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Rodgers Happy with Burris' Progress

OC Says Pats D a Good Test for Petty, ST Coordinator Playing Chess with Injuries

In the beginning of the season, the Achilles' heel for the defense was its susceptibility to big passing plays. The secondary tightened up since Week 5, only surrendering two plays of over 40 yards prior to Saturday's 34-13 loss to the Dolphins. In the late stages of the first half, WR Kenny Stills found separation from rookie CB Juston Burris for a 52-yard score. Defensive coordinator Kacy Rodgers marvels at the opportunity to use this as a teaching point for the 23-year-old, who made his first NFL start against Miami.

"A lot of times we work to what the corner feels more comfortable with," Rodgers said. "Burris for instance, we were in a cover zero. Usually we like to be off in that situation because we expect the ball to come out quickly, but he's a better press guy. So he was kind of in between whether to be on or off. It's a good thing to fix for him."

One thing about Bryce Petty is certain: He's one tough cookie physically. This week, his mental toughness will be tested as the second-year QB is gearing up for a Christmas Eve showdown against the Patriots in Foxborough, MA. Offensive coordinator Chan Gailey stressed the importance of Petty's film study, but also anticipates New England to show some new formations. Additionally, Gailey tagged them as the "smartest" defense the Jets will face this season.

"They have a lot of people that can interchange to other places," he said. "They play a lot of different positions. You might find [Dont'a] Hightower at one spot one play and another spot the next play. That creates a challenge when you can have guys that can move around and come from different spots and move around to different spots."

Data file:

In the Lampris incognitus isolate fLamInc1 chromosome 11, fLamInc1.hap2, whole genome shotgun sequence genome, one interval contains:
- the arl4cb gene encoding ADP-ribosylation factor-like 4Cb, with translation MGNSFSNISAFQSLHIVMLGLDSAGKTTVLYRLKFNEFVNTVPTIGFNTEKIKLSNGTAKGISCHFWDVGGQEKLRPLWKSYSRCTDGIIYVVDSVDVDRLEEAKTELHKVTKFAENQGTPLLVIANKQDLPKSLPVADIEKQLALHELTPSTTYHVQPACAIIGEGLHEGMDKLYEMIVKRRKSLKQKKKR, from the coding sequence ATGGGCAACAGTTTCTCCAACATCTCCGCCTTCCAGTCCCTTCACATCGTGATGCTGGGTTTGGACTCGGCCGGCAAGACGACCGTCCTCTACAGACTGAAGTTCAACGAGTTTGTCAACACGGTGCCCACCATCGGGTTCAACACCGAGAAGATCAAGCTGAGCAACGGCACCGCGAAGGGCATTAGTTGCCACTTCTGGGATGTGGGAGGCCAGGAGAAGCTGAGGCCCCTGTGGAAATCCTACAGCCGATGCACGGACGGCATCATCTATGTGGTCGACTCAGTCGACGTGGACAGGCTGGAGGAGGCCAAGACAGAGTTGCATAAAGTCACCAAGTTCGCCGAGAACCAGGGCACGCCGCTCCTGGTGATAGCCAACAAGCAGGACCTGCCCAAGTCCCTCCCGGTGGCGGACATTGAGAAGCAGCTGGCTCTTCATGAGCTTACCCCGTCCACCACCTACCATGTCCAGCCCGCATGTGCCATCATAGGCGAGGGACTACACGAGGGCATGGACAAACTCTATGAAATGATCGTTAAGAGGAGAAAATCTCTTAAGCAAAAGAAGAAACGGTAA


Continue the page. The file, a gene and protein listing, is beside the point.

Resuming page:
The Jets have dealt with a number of injuries on both sides of the ball over the course of the season, but special teams may have been impacted the most. ST coordinator Brant Boyer said 2016 has been his most challenging year in coaching because he's been plugging new players in his system each week.

"It's tough," Boyer said. "I'm not going to lie to you, but that's part of the profession. Guys that are in the building, on the practice squad, that were here in the spring and came back have been in the system. They've practiced the system. Guys that just got here two days ago, you show them what to do and you try to bring them along. You try to do it slowly and at the end of the day you don't know if they can get it done in the first week or two. You try to do the best you can to prepare them and get them ready."

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